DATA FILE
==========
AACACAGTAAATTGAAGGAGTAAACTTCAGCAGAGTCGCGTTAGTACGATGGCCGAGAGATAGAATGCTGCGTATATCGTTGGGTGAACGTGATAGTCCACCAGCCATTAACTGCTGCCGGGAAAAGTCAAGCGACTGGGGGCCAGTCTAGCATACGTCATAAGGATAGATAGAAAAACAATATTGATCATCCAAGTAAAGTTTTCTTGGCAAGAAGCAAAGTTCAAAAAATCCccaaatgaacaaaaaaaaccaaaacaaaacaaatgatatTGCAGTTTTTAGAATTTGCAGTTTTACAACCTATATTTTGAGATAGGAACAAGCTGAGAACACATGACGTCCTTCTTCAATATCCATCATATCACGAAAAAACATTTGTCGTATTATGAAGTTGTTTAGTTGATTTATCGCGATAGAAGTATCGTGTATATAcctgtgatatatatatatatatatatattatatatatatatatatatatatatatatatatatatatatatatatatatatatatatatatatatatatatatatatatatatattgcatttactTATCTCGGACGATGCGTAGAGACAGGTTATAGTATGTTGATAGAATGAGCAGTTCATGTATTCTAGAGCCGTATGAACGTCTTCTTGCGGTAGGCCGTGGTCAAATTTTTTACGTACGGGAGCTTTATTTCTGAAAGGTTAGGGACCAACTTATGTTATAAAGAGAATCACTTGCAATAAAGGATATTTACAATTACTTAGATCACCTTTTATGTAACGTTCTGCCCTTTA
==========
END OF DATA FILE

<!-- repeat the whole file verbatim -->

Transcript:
AACACAGTAAATTGAAGGAGTAAACTTCAGCAGAGTCGCGTTAGTACGATGGCCGAGAGATAGAATGCTGCGTATATCGTTGGGTGAACGTGATAGTCCACCAGCCATTAACTGCTGCCGGGAAAAGTCAAGCGACTGGGGGCCAGTCTAGCATACGTCATAAGGATAGATAGAAAAACAATATTGATCATCCAAGTAAAGTTTTCTTGGCAAGAAGCAAAGTTCAAAAAATCCccaaatgaacaaaaaaaaccaaaacaaaacaaatgatatTGCAGTTTTTAGAATTTGCAGTTTTACAACCTATATTTTGAGATAGGAACAAGCTGAGAACACATGACGTCCTTCTTCAATATCCATCATATCACGAAAAAACATTTGTCGTATTATGAAGTTGTTTAGTTGATTTATCGCGATAGAAGTATCGTGTATATAcctgtgatatatatatatatatatatattatatatatatatatatatatatatatatatatatatatatatatatatatatatatatatatatatatatatatatatatatatattgcatttactTATCTCGGACGATGCGTAGAGACAGGTTATAGTATGTTGATAGAATGAGCAGTTCATGTATTCTAGAGCCGTATGAACGTCTTCTTGCGGTAGGCCGTGGTCAAATTTTTTACGTACGGGAGCTTTATTTCTGAAAGGTTAGGGACCAACTTATGTTATAAAGAGAATCACTTGCAATAAAGGATATTTACAATTACTTAGATCACCTTTTATGTAACGTTCTGCCCTTTA